San Diego startup Seasats lands $10M from L3Harris for rugged
San Diego startup Seasats, a maker of affordable, solar powered autonomous surface vessels, has received roughly $10 million in a strategic investment from defense contractor L3Harris Technologies to jumpstart its flagship drone that’s sometimes referred to internally as “a sensor truck for the ocean.”
The 10-employee company, founded in 2020, has developed a relatively inexpensive, rugged drone that can stay out to sea for six months. About 10 feet long, the Seasats’ X3 has a low profile that’s difficult to detect by sight or radar — making it attractive for potential use in counter-piracy, mine clearing, surveillance, reconnaissance and electronic warfare, according to L3Harris.
“We are excited about partnering with L3Harris because obviously they are a big organization with a lot of capabilities and expertise,” said Seasats Chief Executive Mike Flanigan. “We bring almost on the opposite end of that spectrum — a really fast-moving, small group that is used to getting R & D projects done on tight timelines.”
L3 Harris said Seasats compliments the large and medium size autonomous vessel programs that it already provides to defense customers.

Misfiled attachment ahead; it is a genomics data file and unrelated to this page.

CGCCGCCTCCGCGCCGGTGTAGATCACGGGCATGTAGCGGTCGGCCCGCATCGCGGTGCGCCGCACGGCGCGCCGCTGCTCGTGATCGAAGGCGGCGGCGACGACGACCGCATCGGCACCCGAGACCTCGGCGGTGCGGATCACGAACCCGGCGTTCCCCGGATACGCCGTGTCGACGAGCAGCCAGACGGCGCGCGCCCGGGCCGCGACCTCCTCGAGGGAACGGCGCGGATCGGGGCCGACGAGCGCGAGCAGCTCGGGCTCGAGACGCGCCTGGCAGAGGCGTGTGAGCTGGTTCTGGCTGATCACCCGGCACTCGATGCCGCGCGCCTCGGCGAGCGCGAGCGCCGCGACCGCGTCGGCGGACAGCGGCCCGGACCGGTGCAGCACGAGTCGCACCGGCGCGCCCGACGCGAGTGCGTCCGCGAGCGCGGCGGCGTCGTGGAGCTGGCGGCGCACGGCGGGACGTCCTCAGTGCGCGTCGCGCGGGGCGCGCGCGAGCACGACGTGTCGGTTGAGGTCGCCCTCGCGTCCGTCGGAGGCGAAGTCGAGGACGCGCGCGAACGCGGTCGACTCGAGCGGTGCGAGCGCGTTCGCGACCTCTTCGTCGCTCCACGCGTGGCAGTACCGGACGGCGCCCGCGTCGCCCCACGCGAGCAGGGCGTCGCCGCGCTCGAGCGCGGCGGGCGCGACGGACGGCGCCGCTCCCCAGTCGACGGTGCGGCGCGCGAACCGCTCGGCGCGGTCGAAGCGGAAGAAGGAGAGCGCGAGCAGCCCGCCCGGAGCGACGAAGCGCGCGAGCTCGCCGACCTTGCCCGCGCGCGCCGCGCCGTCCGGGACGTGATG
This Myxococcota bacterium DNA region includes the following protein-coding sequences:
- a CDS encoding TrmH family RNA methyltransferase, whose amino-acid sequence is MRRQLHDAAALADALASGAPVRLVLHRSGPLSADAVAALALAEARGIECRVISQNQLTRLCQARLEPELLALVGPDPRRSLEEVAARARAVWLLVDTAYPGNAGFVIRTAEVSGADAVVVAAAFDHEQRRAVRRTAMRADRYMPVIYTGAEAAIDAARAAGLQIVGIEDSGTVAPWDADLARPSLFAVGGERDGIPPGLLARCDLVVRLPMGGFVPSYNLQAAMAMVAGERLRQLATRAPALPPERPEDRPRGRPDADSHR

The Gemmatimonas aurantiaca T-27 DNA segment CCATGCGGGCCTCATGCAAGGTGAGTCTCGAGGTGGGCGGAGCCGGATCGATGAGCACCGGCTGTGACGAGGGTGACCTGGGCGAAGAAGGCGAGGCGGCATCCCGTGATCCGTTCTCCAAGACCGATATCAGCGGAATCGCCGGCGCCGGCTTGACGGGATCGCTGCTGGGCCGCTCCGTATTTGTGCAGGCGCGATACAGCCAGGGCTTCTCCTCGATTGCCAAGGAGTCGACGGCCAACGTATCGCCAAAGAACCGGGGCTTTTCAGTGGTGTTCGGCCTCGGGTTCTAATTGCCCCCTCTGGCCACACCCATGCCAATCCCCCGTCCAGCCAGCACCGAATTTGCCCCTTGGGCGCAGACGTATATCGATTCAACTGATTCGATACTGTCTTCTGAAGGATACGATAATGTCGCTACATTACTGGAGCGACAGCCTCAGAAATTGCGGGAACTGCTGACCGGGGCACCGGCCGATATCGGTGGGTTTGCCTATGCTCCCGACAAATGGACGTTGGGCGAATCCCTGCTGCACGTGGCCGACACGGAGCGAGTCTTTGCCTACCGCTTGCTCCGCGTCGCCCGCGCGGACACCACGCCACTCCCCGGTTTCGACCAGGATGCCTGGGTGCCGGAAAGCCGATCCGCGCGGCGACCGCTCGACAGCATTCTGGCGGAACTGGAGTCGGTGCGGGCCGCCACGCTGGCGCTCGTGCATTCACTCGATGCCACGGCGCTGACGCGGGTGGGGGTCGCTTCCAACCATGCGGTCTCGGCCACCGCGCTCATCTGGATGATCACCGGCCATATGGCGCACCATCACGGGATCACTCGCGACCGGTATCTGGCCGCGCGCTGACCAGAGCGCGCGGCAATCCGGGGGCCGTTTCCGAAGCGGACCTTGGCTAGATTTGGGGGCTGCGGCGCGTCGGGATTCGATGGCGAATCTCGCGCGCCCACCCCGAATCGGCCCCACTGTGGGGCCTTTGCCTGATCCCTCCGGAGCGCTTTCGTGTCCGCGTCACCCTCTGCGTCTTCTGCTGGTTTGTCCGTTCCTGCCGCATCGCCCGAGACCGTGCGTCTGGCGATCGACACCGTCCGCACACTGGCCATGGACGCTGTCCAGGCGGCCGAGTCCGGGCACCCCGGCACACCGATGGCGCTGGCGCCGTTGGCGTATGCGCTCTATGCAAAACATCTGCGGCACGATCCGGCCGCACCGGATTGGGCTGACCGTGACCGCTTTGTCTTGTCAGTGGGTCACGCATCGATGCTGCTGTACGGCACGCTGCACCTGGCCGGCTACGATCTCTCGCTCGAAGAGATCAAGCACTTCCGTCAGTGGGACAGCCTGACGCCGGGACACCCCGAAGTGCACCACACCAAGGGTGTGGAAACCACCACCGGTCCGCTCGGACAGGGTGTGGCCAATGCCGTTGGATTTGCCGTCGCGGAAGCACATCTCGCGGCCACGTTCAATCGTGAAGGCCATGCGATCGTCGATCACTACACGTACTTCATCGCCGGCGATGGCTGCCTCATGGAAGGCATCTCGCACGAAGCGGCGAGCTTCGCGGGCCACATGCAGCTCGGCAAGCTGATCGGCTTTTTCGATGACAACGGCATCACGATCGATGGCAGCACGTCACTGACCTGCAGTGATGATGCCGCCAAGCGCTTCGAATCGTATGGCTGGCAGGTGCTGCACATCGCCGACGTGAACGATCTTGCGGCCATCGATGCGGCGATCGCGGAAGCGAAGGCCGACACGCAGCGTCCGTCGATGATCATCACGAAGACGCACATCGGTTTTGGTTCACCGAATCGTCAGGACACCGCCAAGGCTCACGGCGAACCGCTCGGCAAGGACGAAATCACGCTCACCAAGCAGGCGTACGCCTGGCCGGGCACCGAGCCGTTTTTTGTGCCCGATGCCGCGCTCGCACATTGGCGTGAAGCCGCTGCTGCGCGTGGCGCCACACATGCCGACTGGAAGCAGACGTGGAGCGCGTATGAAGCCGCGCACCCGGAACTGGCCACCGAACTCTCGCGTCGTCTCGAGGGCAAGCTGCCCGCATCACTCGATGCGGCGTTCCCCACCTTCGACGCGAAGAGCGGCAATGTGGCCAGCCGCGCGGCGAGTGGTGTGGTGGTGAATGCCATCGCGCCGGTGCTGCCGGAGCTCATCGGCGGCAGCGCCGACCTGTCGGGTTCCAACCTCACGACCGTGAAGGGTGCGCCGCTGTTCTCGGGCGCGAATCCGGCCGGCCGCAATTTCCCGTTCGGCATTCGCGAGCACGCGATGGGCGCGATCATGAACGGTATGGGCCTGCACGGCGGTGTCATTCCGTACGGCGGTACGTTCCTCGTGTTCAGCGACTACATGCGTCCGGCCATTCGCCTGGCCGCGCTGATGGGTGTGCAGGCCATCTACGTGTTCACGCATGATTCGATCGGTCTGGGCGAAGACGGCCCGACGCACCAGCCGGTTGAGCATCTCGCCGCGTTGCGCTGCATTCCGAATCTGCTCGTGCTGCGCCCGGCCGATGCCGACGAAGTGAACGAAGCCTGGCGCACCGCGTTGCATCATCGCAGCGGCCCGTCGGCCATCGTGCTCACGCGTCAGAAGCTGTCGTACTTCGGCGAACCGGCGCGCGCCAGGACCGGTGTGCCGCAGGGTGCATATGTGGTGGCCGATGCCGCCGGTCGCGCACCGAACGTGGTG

“We are already collaborating on demonstrations for the Navy in the coming months, and are looking forward to helping Seasats accelerate production, deploy in new theaters, and advance technical capabilities through this partnership,” said Patrick O’Reilly, vice president in corporate strategy and development for L3Harris.
Seasats’ roots date back to a garage project in which a group of friends built an autonomous surface drone with the goal of sailing from Rhode Island to Spain. Launched in 2013, the drone traveled about 1,200 miles and garnered a sizable social media following before losing contact.
After working for other companies, the core group behind the garage project re-united two years ago to develop a durable, versatile and affordable autonomous vessel capable of hosting sensor payloads for projects such as mapping reefs, tracking underwater vegetation/algae blooms and monitoring offshore infrastructure.
Seasats previously raised $1 million from Techstars and angel investors in a pre-seed funding round. Last year, it participated in pilot missions with the Scripps Institution of Oceanography to probe water quality, as well as additional commercial projects around near-shore mapping and acoustic monitoring of sea mammals.
Government contracts followed. In August, Seasats received a Small Business Innovation Grant through the National Science Foundation focused on software needed for ocean drones to comply with international collision regulations. Last month it was invited to participate in the Navy’s Task Force 59, which is exploring artificial intelligence and unmanned technologies on the ocean.
“It is a pretty exciting market because it is in an upturn mode,” said Flanigan. “It has been around for a bit. The last five to 10 years have shown what is possible, and now it’s about can these applications actually be scaled and made more available to a wider set of customers. It changes the game when you can put a lot of vessels out there.”